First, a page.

Stories written by Ousseini Issa
Journaliste, stringer de IPS (Service français) au Niger depuis 2004.
20 ans de carrière.
Collabore présentement avec les hebdomadaires « Le Républicain » et «Le Démocrate »
paraissant à Niamey (Niger).
Formation professionnelle : journalisme économique et des affaires, journalisme
Diplôme universitaire : maîtrise Lettres modernes soutenue à l’université de Niamey en 1994 (mention très bien).
Centres d’intérêt : politique, économie, culture, société, sport
Membre de plusieurs réseaux de journalistes au Niger et en Afrique.
The Bilma community has mined the salt pans in the massive Ténéré desert region in northern Niger for centuries. But the threat of the ever-encroaching desert has become a real concern as locals here struggle to cope with a decline in salt prices.
Hundreds of thousands of people have been affected by heavy flooding along the Niger River over the last few weeks. Niger, Mali and Benin have been particularly hard hit, with dozens of deaths, tens of thousands of houses destroyed and vast areas of farmland submerged by rising waters.
When her name is called, Rékia Djibo leaves the group of women gathered in front of the school in Toula, and takes a confident step towards the door. Djibo is one of the recipients of a cash transfer from the World Food Programme here on the outskirts of the southwestern Niger city of Tillabéri.
Four figures bend intently over their work in one corner of the large vegetable garden near the western Niger village of Dioga. Months after the village's main harvest has been brought in – and eaten up – the irrigated green of the garden is welcome relief in a part of the country where hunger never seems far away.
Bitterness is written all over Boureïma Hamado's face as he prepares to return home after selling his onion crop at the Katako market in the Nigerien capital, Niamey. He's taken a big loss on the harvest.
The little village of Chinagoder, on the Niger-Mali border, has become a refugee camp, flooded with Malian families fleeing fighting between their regular army and Tuareg rebels known as the MNLA - the National Movement for the Liberation of Azawad.
Women have been left in charge of many of the households in the village of Zamkoye-Koïra, in western Niger, as food shortages have driven male family members to leave in search of work elsewhere. A national survey of vulnerable households shows that 5.4 million people face food insecurity across Niger.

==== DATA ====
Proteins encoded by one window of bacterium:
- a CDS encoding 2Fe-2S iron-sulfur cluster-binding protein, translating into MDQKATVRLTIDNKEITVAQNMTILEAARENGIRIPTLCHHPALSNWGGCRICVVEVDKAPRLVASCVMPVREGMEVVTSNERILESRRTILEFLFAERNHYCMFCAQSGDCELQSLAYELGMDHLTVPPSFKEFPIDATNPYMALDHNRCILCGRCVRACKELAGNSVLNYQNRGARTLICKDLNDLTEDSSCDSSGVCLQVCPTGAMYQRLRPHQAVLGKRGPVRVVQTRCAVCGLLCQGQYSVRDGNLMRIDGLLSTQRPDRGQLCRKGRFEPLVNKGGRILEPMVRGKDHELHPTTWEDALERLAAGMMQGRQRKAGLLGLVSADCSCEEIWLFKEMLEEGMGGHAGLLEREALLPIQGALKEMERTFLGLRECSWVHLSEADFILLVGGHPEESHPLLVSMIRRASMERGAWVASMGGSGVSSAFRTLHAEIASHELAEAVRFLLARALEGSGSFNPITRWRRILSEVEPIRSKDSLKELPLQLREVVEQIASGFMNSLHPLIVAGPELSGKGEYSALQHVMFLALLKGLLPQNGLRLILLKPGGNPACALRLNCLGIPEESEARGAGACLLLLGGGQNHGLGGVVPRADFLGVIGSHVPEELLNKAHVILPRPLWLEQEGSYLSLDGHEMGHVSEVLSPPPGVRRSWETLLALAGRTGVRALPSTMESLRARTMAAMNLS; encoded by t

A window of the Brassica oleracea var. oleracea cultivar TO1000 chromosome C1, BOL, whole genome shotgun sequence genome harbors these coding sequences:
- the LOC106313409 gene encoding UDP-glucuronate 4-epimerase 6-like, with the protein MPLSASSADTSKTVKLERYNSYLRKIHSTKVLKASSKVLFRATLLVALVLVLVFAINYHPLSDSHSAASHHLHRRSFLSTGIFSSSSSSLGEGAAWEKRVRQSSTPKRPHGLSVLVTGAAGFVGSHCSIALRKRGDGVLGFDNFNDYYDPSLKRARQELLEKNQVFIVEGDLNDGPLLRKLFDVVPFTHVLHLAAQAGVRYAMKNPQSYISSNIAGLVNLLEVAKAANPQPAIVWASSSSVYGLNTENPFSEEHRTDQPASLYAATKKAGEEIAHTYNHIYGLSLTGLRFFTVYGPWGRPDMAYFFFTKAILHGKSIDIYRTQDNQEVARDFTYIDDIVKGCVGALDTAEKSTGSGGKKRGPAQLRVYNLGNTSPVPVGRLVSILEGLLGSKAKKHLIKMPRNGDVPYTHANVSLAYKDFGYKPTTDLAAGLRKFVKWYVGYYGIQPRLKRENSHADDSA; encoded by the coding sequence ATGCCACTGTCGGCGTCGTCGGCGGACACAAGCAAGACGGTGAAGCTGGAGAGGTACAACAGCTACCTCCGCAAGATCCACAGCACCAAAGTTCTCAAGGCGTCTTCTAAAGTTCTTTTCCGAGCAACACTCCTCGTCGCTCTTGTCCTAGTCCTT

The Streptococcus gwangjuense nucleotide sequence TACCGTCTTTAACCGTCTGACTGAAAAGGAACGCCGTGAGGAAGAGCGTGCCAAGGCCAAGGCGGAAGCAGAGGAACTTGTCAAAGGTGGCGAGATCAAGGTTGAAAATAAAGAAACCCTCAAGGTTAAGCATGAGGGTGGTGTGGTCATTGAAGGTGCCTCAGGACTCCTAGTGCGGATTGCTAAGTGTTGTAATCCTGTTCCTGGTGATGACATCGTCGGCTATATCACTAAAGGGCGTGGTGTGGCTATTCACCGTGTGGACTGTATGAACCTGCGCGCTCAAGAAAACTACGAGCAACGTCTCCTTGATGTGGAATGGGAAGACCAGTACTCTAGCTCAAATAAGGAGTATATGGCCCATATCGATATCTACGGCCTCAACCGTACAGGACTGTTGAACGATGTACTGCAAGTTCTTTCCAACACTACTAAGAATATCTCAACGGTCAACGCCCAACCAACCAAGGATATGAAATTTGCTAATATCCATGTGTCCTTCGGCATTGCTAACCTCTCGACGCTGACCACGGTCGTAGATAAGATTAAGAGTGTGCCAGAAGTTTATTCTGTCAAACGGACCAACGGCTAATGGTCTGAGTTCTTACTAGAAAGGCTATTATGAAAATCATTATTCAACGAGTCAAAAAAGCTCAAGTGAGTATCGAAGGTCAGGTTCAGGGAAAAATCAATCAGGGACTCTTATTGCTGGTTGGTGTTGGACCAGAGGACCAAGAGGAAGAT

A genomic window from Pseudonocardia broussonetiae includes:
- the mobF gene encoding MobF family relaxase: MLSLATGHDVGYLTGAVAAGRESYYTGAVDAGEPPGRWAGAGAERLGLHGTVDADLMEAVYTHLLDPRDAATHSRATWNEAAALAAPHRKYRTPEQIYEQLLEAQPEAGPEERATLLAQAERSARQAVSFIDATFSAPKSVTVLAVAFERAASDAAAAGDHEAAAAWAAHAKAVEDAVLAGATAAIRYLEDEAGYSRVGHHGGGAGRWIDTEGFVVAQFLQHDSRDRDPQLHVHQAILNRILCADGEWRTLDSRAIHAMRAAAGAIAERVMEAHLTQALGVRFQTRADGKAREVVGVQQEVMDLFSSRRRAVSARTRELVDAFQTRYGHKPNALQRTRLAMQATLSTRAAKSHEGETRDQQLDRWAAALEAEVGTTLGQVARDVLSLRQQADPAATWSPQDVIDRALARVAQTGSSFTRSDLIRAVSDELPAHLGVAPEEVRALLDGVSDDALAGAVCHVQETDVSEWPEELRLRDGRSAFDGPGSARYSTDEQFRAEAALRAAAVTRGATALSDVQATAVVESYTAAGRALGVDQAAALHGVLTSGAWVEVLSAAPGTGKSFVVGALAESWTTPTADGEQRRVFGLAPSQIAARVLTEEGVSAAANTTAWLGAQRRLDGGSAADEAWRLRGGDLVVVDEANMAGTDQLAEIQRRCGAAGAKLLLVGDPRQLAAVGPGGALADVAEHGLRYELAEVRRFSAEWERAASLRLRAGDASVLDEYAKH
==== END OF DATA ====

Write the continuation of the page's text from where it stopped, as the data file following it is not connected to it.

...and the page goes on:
In April, the United Nations World Food Programme estimated it would need 190 million dollars to respond to a food crisis threatening more than 7 million people in Niger. By July, the WFP had revised the amount needed upwards to $371 million: a month later, the U.N. agency has been forced to scale back aid for lack of funds.
As its promised transition to democratic rule begins, the military junta that overthrew Nigerien president Mamadou Tandja on February 18 has named a former information minister, Mahamadou Danda, as the new prime minister while retaining legislative and executive powers for itself.
Nigeria and Niger, in West Africa, are neighbouring states. But the two countries have more than a border in common; they are also share a number of river basins that are under threat, and the responsibility for conserving them.
Stretching over more than 4,000 kilometres, the Niger is West Africa's longest river, and greatly threatened in the country of the same name by environmental degradation that is causing the water course to silt up.
The new year is looking much like the old for certain residents of the "Pays-Bas" shantytown in Niger's capital, Niamey. Four months after seeing their homes demolished in the name of safety and security, they are still waiting for resettlement at an alternative, developed site promised by authorities.
As fears of its destruction mount, city authorities have taken steps to protect the forest, or the greenbelt, around Niamey and evict squatters living within its confines. The forest protects the city from encroaching desertification and the extremes of Niger's climate.
"It’s not easy to give up a profession passed down to you by your parents that you’ve been at for years. But once you become aware of the grave harm you do others in this job, you have to quit," says Salmou Himadou.
There’s no doubting that authorities in Niger have a host of problems to grapple with. United Nations estimates put the number of people living beneath the poverty line in this country in the region of 60 percent – while life expectancy stands at about 46 years.